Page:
Dear Tom and Ray:
What would make a transmission line blow out?
TOM: Sorry, Tamerlyn. I take it you've had a catastrophic event in your life recently.
RAY: Would congratulations on your new transmission be in order? I hope not.
TOM: Age is the most common culprit in transmission line failure. Those lines are made of steel and rubber; they're steel with rubber sections at the end where they connect to the radiator.
RAY: The lines carry the transmission fluid, which is about 450 degrees Fahrenheit, to the radiator, which is a mere 250 F, so the fluid can be cooled before being sent back to the transmission.
TOM: And those lines operate under pretty high pressure. But they're really tough, too. The rubber has to get pretty old and worn out before it fails. And normally, if you get your car serviced regularly, your mechanic will spot a questionable transmission line before it breaks.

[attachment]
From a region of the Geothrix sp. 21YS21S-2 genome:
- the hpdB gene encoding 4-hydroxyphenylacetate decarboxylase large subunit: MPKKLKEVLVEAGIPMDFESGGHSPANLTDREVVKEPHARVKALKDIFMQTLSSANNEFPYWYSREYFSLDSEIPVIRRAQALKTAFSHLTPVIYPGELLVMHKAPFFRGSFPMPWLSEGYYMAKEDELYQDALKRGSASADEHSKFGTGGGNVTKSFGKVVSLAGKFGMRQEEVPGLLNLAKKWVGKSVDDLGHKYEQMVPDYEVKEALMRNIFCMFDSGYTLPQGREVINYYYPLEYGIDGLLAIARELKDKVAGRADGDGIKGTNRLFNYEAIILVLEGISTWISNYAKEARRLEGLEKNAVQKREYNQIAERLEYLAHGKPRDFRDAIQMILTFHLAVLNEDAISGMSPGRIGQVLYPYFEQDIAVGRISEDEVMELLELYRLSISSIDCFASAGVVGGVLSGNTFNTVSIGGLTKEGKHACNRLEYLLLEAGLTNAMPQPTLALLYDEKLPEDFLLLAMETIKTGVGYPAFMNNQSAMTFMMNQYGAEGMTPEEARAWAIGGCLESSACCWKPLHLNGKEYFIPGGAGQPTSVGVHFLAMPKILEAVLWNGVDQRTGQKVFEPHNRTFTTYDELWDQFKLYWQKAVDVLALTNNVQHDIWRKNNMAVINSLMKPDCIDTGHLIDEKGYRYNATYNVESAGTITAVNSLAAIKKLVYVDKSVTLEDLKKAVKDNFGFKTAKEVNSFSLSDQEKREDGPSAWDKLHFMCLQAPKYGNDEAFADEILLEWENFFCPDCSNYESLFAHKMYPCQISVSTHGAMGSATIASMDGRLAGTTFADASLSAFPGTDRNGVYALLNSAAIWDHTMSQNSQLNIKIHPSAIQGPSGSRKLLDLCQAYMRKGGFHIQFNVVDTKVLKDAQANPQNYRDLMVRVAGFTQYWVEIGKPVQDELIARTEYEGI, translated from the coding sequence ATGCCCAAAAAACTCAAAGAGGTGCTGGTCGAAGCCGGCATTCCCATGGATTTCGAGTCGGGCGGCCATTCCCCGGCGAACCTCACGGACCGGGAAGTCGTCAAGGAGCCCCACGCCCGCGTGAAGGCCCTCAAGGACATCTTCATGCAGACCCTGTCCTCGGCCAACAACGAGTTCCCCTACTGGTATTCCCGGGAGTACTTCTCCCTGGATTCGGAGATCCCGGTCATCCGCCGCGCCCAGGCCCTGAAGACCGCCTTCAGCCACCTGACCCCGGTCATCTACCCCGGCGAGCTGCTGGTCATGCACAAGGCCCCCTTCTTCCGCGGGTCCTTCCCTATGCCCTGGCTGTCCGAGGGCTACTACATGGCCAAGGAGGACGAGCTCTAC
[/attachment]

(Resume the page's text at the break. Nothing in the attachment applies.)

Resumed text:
RAY: It's possible that a problem inside the transmission caused the pressure to increase. That would make a line more likely to blow out, since it's the weakest link the system.
TOM: But you probably would have seen the "check engine" light come on. And you would have noticed the transmission behaving differently when you drove (before the line blew out ... we know it behaved differently after that).
RAY: So I'm assuming the culprit is old age and lack of a regular mechanic, Tamerlyn. You didn't give us your address; otherwise, we would have sent flowers.